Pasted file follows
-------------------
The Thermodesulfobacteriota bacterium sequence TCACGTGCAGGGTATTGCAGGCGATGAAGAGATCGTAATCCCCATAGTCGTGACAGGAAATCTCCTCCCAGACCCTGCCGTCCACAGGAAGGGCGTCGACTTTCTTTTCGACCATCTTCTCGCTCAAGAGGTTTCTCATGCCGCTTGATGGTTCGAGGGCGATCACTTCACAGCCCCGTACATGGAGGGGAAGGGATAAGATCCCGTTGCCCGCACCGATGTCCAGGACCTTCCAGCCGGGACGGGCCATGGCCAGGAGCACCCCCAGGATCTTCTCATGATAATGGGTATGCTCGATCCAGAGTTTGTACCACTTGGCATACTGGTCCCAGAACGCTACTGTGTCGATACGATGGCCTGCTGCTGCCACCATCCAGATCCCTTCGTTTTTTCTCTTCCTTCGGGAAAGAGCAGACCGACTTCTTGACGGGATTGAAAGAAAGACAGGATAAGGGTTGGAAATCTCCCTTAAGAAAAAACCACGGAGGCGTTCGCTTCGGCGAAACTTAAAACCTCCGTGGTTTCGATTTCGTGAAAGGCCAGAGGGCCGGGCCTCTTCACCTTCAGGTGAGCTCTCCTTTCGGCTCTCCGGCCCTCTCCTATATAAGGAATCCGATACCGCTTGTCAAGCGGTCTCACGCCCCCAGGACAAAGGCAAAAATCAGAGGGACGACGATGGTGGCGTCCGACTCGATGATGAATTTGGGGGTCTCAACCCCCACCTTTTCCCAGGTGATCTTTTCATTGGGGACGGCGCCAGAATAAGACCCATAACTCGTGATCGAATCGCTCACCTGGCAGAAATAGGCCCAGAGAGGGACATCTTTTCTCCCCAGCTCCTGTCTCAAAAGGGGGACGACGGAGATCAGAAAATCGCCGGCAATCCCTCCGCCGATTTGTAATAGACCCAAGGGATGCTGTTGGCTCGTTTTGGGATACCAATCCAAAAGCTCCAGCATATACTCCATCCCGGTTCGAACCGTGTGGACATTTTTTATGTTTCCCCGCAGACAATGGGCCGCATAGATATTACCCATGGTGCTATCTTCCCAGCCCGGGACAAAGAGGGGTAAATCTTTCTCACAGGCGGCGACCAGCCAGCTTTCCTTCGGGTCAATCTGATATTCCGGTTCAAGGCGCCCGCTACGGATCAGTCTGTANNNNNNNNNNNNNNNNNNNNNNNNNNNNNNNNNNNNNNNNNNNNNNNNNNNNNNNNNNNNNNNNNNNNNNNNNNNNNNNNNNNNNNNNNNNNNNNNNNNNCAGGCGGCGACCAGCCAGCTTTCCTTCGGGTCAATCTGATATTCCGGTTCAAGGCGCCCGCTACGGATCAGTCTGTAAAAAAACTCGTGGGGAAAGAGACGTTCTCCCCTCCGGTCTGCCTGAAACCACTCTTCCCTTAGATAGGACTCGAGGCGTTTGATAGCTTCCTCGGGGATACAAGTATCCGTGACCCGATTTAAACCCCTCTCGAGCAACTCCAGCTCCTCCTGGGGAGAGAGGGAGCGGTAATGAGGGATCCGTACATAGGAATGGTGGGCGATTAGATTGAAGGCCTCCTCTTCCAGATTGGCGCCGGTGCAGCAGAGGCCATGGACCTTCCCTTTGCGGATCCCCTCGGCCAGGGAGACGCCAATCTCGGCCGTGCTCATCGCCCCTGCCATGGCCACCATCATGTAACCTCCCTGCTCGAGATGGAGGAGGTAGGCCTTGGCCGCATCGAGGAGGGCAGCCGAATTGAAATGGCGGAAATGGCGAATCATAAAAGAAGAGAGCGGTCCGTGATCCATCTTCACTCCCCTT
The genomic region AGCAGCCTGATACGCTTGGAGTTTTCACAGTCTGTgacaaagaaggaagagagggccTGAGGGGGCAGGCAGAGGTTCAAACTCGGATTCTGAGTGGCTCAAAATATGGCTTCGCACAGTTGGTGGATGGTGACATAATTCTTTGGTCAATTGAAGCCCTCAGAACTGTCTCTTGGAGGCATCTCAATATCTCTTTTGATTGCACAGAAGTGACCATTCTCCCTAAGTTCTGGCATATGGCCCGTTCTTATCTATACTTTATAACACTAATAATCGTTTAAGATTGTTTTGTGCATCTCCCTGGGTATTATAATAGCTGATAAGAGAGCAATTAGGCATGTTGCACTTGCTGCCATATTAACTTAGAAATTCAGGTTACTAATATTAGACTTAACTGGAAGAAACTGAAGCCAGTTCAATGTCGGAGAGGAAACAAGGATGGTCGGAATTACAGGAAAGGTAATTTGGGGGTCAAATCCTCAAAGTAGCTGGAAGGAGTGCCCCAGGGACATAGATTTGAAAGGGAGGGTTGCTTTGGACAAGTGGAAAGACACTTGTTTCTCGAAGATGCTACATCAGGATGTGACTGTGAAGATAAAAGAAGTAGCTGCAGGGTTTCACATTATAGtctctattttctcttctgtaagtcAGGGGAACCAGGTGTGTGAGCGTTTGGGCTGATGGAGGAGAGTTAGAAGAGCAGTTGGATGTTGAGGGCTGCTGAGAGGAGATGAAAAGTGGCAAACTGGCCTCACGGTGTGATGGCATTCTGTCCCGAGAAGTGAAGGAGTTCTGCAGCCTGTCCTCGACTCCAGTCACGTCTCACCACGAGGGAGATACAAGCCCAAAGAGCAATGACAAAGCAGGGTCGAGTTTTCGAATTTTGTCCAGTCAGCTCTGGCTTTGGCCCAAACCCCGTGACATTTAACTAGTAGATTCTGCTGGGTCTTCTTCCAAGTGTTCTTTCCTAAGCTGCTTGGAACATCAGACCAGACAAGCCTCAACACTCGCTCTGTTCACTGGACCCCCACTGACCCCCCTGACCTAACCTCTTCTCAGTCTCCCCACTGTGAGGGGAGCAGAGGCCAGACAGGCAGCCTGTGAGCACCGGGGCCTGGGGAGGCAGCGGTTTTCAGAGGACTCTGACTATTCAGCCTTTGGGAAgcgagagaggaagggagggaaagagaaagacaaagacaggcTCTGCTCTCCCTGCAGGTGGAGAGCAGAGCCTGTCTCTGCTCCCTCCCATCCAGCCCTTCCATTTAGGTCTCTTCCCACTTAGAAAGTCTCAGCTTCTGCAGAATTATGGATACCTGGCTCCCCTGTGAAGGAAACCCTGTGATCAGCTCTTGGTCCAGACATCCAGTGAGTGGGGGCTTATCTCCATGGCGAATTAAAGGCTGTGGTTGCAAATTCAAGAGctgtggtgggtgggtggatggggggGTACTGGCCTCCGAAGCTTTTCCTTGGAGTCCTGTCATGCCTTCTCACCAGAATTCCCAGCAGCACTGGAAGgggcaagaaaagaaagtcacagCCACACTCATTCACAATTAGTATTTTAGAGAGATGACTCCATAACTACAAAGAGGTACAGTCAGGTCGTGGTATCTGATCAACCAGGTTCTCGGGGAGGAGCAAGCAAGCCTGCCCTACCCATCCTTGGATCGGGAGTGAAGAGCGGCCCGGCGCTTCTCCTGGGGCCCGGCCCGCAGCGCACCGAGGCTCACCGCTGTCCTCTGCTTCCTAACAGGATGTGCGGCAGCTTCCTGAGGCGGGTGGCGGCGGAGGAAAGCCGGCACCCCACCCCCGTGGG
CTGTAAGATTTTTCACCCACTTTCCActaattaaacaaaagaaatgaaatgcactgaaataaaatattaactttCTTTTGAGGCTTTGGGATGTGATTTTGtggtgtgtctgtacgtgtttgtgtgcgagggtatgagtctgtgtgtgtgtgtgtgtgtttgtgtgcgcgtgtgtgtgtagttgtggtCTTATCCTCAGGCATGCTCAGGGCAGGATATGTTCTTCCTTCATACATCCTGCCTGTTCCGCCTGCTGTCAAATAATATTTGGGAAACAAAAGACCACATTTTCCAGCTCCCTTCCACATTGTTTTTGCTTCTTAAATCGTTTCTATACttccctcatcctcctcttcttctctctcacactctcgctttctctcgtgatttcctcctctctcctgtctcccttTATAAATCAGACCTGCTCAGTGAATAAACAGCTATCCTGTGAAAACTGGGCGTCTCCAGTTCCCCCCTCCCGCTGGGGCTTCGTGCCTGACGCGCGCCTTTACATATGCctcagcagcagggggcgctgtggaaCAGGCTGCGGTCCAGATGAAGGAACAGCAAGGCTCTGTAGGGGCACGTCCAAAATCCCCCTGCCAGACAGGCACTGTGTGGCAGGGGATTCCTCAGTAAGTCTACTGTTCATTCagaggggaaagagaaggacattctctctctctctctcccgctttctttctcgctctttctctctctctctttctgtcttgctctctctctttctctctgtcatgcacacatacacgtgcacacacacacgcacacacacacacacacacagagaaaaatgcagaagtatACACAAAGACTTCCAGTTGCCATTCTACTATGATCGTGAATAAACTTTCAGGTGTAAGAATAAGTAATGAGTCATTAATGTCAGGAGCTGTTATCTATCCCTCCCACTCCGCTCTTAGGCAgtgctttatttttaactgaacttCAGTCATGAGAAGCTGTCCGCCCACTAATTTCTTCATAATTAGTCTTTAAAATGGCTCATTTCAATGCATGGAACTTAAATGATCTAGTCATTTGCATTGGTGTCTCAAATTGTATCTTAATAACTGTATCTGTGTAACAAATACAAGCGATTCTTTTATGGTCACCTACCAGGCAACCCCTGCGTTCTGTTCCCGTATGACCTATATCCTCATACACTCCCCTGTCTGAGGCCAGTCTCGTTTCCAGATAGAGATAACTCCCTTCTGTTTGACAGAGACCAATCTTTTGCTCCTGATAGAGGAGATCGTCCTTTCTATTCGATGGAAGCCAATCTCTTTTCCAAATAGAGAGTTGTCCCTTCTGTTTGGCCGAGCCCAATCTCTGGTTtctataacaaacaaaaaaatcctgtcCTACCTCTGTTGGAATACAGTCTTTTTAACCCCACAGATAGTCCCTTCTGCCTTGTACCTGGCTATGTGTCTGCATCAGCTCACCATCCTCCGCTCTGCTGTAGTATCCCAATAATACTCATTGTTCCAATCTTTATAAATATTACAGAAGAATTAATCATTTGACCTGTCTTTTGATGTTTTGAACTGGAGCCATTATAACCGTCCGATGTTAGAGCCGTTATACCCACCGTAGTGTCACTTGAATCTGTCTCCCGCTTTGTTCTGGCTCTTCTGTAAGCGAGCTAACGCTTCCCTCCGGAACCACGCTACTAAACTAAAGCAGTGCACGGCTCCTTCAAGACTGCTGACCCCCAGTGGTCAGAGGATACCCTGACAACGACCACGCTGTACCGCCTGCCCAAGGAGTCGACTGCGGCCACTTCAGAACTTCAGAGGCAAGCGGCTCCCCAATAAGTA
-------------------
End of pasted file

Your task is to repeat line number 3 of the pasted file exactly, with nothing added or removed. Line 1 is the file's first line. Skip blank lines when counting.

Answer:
CTGTAAGATTTTTCACCCACTTTCCActaattaaacaaaagaaatgaaatgcactgaaataaaatattaactttCTTTTGAGGCTTTGGGATGTGATTTTGtggtgtgtctgtacgtgtttgtgtgcgagggtatgagtctgtgtgtgtgtgtgtgtgtttgtgtgcgcgtgtgtgtgtagttgtggtCTTATCCTCAGGCATGCTCAGGGCAGGATATGTTCTTCCTTCATACATCCTGCCTGTTCCGCCTGCTGTCAAATAATATTTGGGAAACAAAAGACCACATTTTCCAGCTCCCTTCCACATTGTTTTTGCTTCTTAAATCGTTTCTATACttccctcatcctcctcttcttctctctcacactctcgctttctctcgtgatttcctcctctctcctgtctcccttTATAAATCAGACCTGCTCAGTGAATAAACAGCTATCCTGTGAAAACTGGGCGTCTCCAGTTCCCCCCTCCCGCTGGGGCTTCGTGCCTGACGCGCGCCTTTACATATGCctcagcagcagggggcgctgtggaaCAGGCTGCGGTCCAGATGAAGGAACAGCAAGGCTCTGTAGGGGCACGTCCAAAATCCCCCTGCCAGACAGGCACTGTGTGGCAGGGGATTCCTCAGTAAGTCTACTGTTCATTCagaggggaaagagaaggacattctctctctctctctcccgctttctttctcgctctttctctctctctctttctgtcttgctctctctctttctctctgtcatgcacacatacacgtgcacacacacacgcacacacacacacacacacagagaaaaatgcagaagtatACACAAAGACTTCCAGTTGCCATTCTACTATGATCGTGAATAAACTTTCAGGTGTAAGAATAAGTAATGAGTCATTAATGTCAGGAGCTGTTATCTATCCCTCCCACTCCGCTCTTAGGCAgtgctttatttttaactgaacttCAGTCATGAGAAGCTGTCCGCCCACTAATTTCTTCATAATTAGTCTTTAAAATGGCTCATTTCAATGCATGGAACTTAAATGATCTAGTCATTTGCATTGGTGTCTCAAATTGTATCTTAATAACTGTATCTGTGTAACAAATACAAGCGATTCTTTTATGGTCACCTACCAGGCAACCCCTGCGTTCTGTTCCCGTATGACCTATATCCTCATACACTCCCCTGTCTGAGGCCAGTCTCGTTTCCAGATAGAGATAACTCCCTTCTGTTTGACAGAGACCAATCTTTTGCTCCTGATAGAGGAGATCGTCCTTTCTATTCGATGGAAGCCAATCTCTTTTCCAAATAGAGAGTTGTCCCTTCTGTTTGGCCGAGCCCAATCTCTGGTTtctataacaaacaaaaaaatcctgtcCTACCTCTGTTGGAATACAGTCTTTTTAACCCCACAGATAGTCCCTTCTGCCTTGTACCTGGCTATGTGTCTGCATCAGCTCACCATCCTCCGCTCTGCTGTAGTATCCCAATAATACTCATTGTTCCAATCTTTATAAATATTACAGAAGAATTAATCATTTGACCTGTCTTTTGATGTTTTGAACTGGAGCCATTATAACCGTCCGATGTTAGAGCCGTTATACCCACCGTAGTGTCACTTGAATCTGTCTCCCGCTTTGTTCTGGCTCTTCTGTAAGCGAGCTAACGCTTCCCTCCGGAACCACGCTACTAAACTAAAGCAGTGCACGGCTCCTTCAAGACTGCTGACCCCCAGTGGTCAGAGGATACCCTGACAACGACCACGCTGTACCGCCTGCCCAAGGAGTCGACTGCGGCCACTTCAGAACTTCAGAGGCAAGCGGCTCCCCAATAAGTA